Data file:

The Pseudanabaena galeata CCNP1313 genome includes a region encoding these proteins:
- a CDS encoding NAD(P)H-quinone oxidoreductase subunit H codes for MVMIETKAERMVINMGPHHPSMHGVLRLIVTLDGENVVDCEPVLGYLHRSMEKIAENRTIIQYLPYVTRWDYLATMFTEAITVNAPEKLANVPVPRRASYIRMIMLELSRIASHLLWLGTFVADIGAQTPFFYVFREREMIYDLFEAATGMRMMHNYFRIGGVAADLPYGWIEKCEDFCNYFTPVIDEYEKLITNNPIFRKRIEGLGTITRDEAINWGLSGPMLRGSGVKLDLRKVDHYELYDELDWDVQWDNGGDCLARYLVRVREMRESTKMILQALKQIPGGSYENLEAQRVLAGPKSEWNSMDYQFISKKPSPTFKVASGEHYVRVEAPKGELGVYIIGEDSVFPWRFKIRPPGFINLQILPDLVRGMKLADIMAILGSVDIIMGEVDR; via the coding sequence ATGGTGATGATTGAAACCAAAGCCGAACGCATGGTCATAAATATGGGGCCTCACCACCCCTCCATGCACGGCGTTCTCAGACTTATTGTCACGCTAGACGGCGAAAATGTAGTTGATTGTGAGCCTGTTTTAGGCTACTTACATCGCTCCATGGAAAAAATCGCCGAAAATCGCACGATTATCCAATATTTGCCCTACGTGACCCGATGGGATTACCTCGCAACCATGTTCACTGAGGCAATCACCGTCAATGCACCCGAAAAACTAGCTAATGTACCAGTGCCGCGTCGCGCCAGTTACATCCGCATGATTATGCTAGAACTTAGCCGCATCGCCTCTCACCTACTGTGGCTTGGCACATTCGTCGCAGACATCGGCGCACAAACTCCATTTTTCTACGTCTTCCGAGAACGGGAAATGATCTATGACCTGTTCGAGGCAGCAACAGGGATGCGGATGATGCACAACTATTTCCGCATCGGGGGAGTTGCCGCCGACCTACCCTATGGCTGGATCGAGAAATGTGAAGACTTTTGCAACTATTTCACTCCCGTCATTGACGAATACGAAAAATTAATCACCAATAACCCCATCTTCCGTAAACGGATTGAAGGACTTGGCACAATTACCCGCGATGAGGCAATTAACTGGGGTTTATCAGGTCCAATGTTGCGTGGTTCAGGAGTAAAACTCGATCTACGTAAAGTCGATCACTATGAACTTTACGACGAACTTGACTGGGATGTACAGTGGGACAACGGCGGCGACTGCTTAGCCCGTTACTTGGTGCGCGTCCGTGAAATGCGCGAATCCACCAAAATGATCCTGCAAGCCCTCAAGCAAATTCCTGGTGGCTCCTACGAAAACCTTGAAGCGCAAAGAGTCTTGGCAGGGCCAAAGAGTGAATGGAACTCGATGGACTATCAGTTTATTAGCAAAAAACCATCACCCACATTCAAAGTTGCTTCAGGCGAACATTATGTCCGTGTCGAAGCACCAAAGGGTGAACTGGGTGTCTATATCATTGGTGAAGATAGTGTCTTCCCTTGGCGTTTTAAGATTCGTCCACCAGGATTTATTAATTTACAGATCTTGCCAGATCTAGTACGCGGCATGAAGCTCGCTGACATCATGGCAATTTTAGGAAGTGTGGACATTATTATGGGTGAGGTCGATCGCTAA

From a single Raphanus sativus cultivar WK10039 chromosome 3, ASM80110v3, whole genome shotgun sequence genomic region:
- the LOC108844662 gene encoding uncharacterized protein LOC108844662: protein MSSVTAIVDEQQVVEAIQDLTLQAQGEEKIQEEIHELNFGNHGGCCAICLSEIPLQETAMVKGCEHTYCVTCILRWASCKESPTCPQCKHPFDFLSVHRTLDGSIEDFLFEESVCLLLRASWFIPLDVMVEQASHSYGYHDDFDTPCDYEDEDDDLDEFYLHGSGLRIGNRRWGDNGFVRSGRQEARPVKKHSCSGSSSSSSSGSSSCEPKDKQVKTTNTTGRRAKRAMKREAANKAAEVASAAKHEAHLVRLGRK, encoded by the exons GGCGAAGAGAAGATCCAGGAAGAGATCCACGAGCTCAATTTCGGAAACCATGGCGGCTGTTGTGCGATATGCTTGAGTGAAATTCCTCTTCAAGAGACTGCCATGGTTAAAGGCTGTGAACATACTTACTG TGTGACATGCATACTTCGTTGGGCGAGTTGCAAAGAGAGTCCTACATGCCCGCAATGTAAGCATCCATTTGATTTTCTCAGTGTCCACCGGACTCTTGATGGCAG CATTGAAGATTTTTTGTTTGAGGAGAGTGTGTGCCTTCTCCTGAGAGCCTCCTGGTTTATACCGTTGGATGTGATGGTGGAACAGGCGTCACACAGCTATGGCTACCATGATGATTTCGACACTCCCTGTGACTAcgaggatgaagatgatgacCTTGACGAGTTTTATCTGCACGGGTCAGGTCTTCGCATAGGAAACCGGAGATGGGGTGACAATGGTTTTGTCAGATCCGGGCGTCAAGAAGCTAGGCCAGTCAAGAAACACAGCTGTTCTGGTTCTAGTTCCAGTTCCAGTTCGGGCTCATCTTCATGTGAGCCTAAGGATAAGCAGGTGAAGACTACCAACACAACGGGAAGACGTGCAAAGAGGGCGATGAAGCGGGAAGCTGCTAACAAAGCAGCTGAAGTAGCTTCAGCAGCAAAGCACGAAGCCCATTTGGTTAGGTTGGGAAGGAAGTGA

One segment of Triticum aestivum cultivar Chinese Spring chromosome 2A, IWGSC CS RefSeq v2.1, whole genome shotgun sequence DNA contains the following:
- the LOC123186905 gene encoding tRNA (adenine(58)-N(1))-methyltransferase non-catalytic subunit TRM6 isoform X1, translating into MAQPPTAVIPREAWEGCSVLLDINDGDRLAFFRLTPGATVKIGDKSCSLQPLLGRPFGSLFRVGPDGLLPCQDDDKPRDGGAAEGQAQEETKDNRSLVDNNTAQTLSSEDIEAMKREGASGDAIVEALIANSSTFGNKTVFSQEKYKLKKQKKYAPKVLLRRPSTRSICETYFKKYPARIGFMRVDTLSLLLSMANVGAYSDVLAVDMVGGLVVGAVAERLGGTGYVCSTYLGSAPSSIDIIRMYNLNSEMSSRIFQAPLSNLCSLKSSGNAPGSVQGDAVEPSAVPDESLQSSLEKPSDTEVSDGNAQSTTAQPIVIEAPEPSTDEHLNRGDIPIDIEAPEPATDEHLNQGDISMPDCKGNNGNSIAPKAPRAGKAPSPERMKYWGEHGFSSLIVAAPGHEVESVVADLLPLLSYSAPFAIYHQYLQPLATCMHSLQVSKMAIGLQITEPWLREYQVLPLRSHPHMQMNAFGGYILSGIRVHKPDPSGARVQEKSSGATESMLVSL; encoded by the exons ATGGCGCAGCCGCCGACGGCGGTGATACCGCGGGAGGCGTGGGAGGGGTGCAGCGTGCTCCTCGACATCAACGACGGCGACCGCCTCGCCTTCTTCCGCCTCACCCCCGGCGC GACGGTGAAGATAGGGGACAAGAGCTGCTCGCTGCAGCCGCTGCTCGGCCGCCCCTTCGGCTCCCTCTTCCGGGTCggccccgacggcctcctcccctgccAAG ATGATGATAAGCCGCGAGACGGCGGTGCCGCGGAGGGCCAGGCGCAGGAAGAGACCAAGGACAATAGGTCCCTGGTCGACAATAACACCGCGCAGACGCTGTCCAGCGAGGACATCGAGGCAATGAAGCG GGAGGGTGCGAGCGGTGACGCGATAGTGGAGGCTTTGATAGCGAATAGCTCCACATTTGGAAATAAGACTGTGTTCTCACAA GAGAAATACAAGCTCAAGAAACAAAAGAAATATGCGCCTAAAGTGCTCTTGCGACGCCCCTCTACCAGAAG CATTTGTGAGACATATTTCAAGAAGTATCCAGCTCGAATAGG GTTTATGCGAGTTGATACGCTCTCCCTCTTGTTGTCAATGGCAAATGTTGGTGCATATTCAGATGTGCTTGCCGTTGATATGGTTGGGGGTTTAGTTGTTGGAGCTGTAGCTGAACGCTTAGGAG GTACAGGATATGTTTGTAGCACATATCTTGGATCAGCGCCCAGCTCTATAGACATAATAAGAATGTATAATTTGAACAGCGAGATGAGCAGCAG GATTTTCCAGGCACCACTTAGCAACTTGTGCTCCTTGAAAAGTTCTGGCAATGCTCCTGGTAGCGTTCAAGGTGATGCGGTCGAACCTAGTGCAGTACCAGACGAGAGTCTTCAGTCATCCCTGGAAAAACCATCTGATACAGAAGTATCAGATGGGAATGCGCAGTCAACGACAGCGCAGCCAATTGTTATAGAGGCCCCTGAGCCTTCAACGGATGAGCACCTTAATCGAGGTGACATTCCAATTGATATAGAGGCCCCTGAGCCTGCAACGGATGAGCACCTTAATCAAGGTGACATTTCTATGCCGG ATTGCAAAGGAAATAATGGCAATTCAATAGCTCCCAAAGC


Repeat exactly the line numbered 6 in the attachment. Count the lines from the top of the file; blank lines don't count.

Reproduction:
- the LOC123186905 gene encoding tRNA (adenine(58)-N(1))-methyltransferase non-catalytic subunit TRM6 isoform X1, translating into MAQPPTAVIPREAWEGCSVLLDINDGDRLAFFRLTPGATVKIGDKSCSLQPLLGRPFGSLFRVGPDGLLPCQDDDKPRDGGAAEGQAQEETKDNRSLVDNNTAQTLSSEDIEAMKREGASGDAIVEALIANSSTFGNKTVFSQEKYKLKKQKKYAPKVLLRRPSTRSICETYFKKYPARIGFMRVDTLSLLLSMANVGAYSDVLAVDMVGGLVVGAVAERLGGTGYVCSTYLGSAPSSIDIIRMYNLNSEMSSRIFQAPLSNLCSLKSSGNAPGSVQGDAVEPSAVPDESLQSSLEKPSDTEVSDGNAQSTTAQPIVIEAPEPSTDEHLNRGDIPIDIEAPEPATDEHLNQGDISMPDCKGNNGNSIAPKAPRAGKAPSPERMKYWGEHGFSSLIVAAPGHEVESVVADLLPLLSYSAPFAIYHQYLQPLATCMHSLQVSKMAIGLQITEPWLREYQVLPLRSHPHMQMNAFGGYILSGIRVHKPDPSGARVQEKSSGATESMLVSL; encoded by the exons ATGGCGCAGCCGCCGACGGCGGTGATACCGCGGGAGGCGTGGGAGGGGTGCAGCGTGCTCCTCGACATCAACGACGGCGACCGCCTCGCCTTCTTCCGCCTCACCCCCGGCGC GACGGTGAAGATAGGGGACAAGAGCTGCTCGCTGCAGCCGCTGCTCGGCCGCCCCTTCGGCTCCCTCTTCCGGGTCggccccgacggcctcctcccctgccAAG ATGATGATAAGCCGCGAGACGGCGGTGCCGCGGAGGGCCAGGCGCAGGAAGAGACCAAGGACAATAGGTCCCTGGTCGACAATAACACCGCGCAGACGCTGTCCAGCGAGGACATCGAGGCAATGAAGCG GGAGGGTGCGAGCGGTGACGCGATAGTGGAGGCTTTGATAGCGAATAGCTCCACATTTGGAAATAAGACTGTGTTCTCACAA GAGAAATACAAGCTCAAGAAACAAAAGAAATATGCGCCTAAAGTGCTCTTGCGACGCCCCTCTACCAGAAG CATTTGTGAGACATATTTCAAGAAGTATCCAGCTCGAATAGG GTTTATGCGAGTTGATACGCTCTCCCTCTTGTTGTCAATGGCAAATGTTGGTGCATATTCAGATGTGCTTGCCGTTGATATGGTTGGGGGTTTAGTTGTTGGAGCTGTAGCTGAACGCTTAGGAG GTACAGGATATGTTTGTAGCACATATCTTGGATCAGCGCCCAGCTCTATAGACATAATAAGAATGTATAATTTGAACAGCGAGATGAGCAGCAG GATTTTCCAGGCACCACTTAGCAACTTGTGCTCCTTGAAAAGTTCTGGCAATGCTCCTGGTAGCGTTCAAGGTGATGCGGTCGAACCTAGTGCAGTACCAGACGAGAGTCTTCAGTCATCCCTGGAAAAACCATCTGATACAGAAGTATCAGATGGGAATGCGCAGTCAACGACAGCGCAGCCAATTGTTATAGAGGCCCCTGAGCCTTCAACGGATGAGCACCTTAATCGAGGTGACATTCCAATTGATATAGAGGCCCCTGAGCCTGCAACGGATGAGCACCTTAATCAAGGTGACATTTCTATGCCGG ATTGCAAAGGAAATAATGGCAATTCAATAGCTCCCAAAGC